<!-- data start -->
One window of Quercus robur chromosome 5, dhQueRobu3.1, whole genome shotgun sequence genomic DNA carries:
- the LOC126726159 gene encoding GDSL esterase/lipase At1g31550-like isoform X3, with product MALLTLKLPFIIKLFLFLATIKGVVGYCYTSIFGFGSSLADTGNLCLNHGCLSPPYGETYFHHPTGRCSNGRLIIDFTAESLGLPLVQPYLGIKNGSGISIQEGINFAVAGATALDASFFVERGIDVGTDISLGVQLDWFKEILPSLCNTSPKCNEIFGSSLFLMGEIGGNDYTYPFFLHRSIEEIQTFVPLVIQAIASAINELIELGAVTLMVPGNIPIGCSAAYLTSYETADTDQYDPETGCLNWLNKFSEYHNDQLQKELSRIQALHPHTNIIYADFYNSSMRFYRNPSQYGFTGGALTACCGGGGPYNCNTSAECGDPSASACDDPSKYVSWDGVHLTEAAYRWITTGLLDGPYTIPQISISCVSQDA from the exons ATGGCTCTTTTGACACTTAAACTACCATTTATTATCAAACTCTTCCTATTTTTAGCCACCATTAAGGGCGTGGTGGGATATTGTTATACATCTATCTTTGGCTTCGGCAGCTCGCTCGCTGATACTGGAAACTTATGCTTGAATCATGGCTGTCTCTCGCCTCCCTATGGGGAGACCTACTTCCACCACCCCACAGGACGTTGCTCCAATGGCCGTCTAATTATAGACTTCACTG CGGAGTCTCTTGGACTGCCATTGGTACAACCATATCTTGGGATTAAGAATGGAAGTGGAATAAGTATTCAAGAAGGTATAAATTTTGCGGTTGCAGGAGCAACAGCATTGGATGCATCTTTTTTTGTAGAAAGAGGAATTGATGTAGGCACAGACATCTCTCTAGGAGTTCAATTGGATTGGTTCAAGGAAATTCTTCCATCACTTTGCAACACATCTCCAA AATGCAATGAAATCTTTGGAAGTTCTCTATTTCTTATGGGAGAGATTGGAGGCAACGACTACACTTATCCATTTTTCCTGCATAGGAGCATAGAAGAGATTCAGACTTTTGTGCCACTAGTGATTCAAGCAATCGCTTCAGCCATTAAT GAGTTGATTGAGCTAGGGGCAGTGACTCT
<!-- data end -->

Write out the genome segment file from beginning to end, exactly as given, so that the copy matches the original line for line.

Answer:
One window of Quercus robur chromosome 5, dhQueRobu3.1, whole genome shotgun sequence genomic DNA carries:
- the LOC126726159 gene encoding GDSL esterase/lipase At1g31550-like isoform X3, with product MALLTLKLPFIIKLFLFLATIKGVVGYCYTSIFGFGSSLADTGNLCLNHGCLSPPYGETYFHHPTGRCSNGRLIIDFTAESLGLPLVQPYLGIKNGSGISIQEGINFAVAGATALDASFFVERGIDVGTDISLGVQLDWFKEILPSLCNTSPKCNEIFGSSLFLMGEIGGNDYTYPFFLHRSIEEIQTFVPLVIQAIASAINELIELGAVTLMVPGNIPIGCSAAYLTSYETADTDQYDPETGCLNWLNKFSEYHNDQLQKELSRIQALHPHTNIIYADFYNSSMRFYRNPSQYGFTGGALTACCGGGGPYNCNTSAECGDPSASACDDPSKYVSWDGVHLTEAAYRWITTGLLDGPYTIPQISISCVSQDA from the exons ATGGCTCTTTTGACACTTAAACTACCATTTATTATCAAACTCTTCCTATTTTTAGCCACCATTAAGGGCGTGGTGGGATATTGTTATACATCTATCTTTGGCTTCGGCAGCTCGCTCGCTGATACTGGAAACTTATGCTTGAATCATGGCTGTCTCTCGCCTCCCTATGGGGAGACCTACTTCCACCACCCCACAGGACGTTGCTCCAATGGCCGTCTAATTATAGACTTCACTG CGGAGTCTCTTGGACTGCCATTGGTACAACCATATCTTGGGATTAAGAATGGAAGTGGAATAAGTATTCAAGAAGGTATAAATTTTGCGGTTGCAGGAGCAACAGCATTGGATGCATCTTTTTTTGTAGAAAGAGGAATTGATGTAGGCACAGACATCTCTCTAGGAGTTCAATTGGATTGGTTCAAGGAAATTCTTCCATCACTTTGCAACACATCTCCAA AATGCAATGAAATCTTTGGAAGTTCTCTATTTCTTATGGGAGAGATTGGAGGCAACGACTACACTTATCCATTTTTCCTGCATAGGAGCATAGAAGAGATTCAGACTTTTGTGCCACTAGTGATTCAAGCAATCGCTTCAGCCATTAAT GAGTTGATTGAGCTAGGGGCAGTGACTCT